India's killer roads
Seven hit-and-run accidents every hour; how witnesses can help
By Rahul Mohan Sharma
More than 20,000 people lost their lives in hit-and-run cases tionwide in 2015, according to government data, and the reluctance of witnesses to be involved because of legal entanglements illustrates the need for clear laws to support “good samaritans”, as the state describes them.
Hit-and-run cases accounted for 11.4 per cent of total accidents in 2015, an increase from 10.9 per cent in 2014, according to road transport ministry data.
While 57 accidents were reported and 17 lives lost per hour in 2015, more than 54 per cent killed were between 15 and 35 years old, in the prime of youth.
On January 21, 2016, the government issued standard operating procedures to prevent unjust examition of eyewitnesses to road accidents, India’s transport minister said, replying to a question by G. Hari, a Lok Sabha member Tamil du, on February 25, 2016.
The standard procedures call for non-coercive, non-discrimitory, and time-bound inquiry into an accident — and the examinee cannot be compelled to disclose persol information.
The guidelines also state that the samaritan does not have to pay for treatment unless he/she is related to the injured person.
The central government intends to convert 52,000 km of state highways into tiol highways. The upgrade — without instituting adequate safety measures on and along the tiol highways — would be undesirable because the accidents and deaths in 2015 on tiol highways exceeded those on the state highways in 2014, by 4.5 and six percentage points.
Two-wheelers were involved in more fatal accidents (26 per cent) than other vehicles; those riding two-wheelers accounted for 25.2 per cent of all deaths on the road.
Uttar Pradesh (as on June 23, 2016) became the latest state to make wearing of helmets for pillions mandatory.
Controlled areas (manned by policemen or with machines installed for regulating traffic movement) witness fewer accidents (32 per cent of the total) as compared to uncontrolled environments.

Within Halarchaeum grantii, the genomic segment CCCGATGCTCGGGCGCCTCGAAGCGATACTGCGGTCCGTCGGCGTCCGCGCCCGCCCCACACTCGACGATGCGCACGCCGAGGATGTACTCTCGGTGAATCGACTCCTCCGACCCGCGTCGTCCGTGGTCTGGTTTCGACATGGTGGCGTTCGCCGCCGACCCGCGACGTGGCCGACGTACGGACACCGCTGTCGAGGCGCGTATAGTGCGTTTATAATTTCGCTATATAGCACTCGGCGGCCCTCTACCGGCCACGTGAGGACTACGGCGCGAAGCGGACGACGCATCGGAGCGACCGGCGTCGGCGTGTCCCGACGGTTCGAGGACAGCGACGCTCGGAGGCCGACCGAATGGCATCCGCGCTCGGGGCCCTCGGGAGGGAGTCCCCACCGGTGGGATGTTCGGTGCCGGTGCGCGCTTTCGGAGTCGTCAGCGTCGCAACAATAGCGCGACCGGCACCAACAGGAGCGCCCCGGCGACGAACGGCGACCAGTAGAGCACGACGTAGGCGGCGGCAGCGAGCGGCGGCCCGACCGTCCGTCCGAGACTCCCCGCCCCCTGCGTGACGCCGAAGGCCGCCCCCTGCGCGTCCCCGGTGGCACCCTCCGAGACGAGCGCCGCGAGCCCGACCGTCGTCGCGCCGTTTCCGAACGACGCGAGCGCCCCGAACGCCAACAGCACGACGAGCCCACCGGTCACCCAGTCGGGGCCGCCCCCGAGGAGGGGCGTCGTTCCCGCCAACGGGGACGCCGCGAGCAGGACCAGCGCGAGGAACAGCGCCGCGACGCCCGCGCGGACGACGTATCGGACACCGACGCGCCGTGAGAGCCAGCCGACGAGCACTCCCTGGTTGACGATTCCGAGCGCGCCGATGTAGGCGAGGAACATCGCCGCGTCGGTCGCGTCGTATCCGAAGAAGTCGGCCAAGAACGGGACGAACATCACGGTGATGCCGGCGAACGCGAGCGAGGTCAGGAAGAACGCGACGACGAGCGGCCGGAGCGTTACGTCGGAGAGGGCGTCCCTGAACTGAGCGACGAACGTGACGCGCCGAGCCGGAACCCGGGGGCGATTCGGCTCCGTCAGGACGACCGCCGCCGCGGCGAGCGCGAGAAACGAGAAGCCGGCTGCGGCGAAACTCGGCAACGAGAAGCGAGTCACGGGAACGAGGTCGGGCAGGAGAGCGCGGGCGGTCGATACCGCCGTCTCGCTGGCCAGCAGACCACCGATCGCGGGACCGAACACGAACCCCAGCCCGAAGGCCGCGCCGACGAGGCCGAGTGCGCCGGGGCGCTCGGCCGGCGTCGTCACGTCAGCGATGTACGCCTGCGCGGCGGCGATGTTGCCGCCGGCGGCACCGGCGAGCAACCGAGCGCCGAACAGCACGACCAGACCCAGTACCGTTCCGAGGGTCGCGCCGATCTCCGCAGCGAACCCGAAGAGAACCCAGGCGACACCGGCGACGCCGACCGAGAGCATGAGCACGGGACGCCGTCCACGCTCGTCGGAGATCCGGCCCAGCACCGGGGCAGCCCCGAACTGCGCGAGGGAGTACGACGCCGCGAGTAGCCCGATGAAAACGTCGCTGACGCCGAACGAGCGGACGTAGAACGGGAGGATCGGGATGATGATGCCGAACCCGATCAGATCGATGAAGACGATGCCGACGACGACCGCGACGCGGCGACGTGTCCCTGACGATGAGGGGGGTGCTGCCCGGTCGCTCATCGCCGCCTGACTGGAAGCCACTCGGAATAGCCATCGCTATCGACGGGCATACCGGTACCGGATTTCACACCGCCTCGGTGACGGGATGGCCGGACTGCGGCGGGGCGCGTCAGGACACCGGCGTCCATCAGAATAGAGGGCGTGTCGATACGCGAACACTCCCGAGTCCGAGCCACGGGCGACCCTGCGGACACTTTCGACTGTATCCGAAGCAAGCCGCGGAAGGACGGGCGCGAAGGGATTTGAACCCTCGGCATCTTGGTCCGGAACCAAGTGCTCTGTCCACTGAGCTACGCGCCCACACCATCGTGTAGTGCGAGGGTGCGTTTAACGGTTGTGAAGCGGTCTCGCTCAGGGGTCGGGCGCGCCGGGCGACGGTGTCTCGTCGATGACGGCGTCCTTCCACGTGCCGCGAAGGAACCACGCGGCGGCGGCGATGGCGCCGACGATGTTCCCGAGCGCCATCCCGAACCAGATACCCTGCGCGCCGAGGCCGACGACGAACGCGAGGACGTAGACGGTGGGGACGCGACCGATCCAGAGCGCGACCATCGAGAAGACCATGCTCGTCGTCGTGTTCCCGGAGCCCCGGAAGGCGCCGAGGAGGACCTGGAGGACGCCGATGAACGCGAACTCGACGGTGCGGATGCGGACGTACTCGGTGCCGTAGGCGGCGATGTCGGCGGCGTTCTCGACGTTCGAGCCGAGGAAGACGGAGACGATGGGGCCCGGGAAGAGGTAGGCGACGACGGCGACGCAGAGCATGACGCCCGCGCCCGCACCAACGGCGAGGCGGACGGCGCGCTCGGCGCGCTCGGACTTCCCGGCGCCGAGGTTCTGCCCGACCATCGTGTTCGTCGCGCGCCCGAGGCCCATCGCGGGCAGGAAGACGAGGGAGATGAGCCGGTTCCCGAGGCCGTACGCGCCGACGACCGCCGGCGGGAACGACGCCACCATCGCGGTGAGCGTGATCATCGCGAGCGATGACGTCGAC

More than 20 per cent of accidents were caused by drivers either on learner’s licence or without licence, suggesting the need for remedial classes for those who cause accidents while on such licences.
As many as 52 per cent of 387 drivers tested to discern a causal link between visual defects and accidents failed in at least one of the vision parameters tested, according to a study by Ashish Varma, Assistant Professor, Transportation Engineering, Indian Institute of Science.
The study also found that 60 per cent of commercial bus drivers failed the minimum vision requirements for driving. As many as 74 per cent of respondents expressed unwillingness to assist victims of road accidents, according to a study, Impediments to Bystander Care in India, conducted by SaveLIFE Foundation, an advocacy working for road safety and TNS India, a global marketing research company, in July 2013.
As many as 88 per cent of the unwilling bystanders cited legal hassles, involving repeated police questioning and multiple court appearances, for their hesitation.
Nearly 90 percent of the study participants wanted the ectment of a law to protect bystanders from harassment in case of administration of help to the victims.
The SaveLife-TNS study also points to another study by the Indian Jourl of Surgery published in 2006 where it was found that 80 per cent of road accident victims do not receive any medical care within the first or golden hour after the accident.
The absence of any protective framework is in stark contrast to legislations prevalent throughout the world.
The 201st Law Commission report mentions that doctors say 50 per cent of accident victims could be saved if timely intervention is ensured.
The Sustaible Development Goals (SDGs) formulated by the United tions on September 25, 2015 aim to halve the global deaths and injuries from road accidents by 2030. For India (a middle-income economy), the target is less than seven fatalities per 100,000 population from a baseline of 20.1 in 2010.
India became a sigtory to the Brasilia declaration on November 19, 2015, committing to halve road accident deaths by 2020.
The road ahead: mitigating measures
A pilot project for cashless treatment of road accident victims is already operatiol on NH-8 (Gurgaon-Jaipur and Vadodara-Mumbai) and NH-33 (Ranchi-Mahulia). The service includes free cashless treatment up to Rs 30,000 for road accident victims within 48 hours. The government is also implementing the tiol Highway Accident Relief Service Scheme (NHARSS) to provide cranes and ambulances for evacuation purposes. As many as 140 advanced life support ambulances have been handed over to 140 identified state government hospitals. (IANS)
(In arrangement with IndiaSpend.org, a data-driven, non-profit, public interest jourlism platform. Rahul Mohan Sharma was a Legislative Assistant to Member of Parliament (LAMP) fellow for 2015-16, assisting a senior Rajya Sabha member on policy matters.The author can be reached at email@example.com)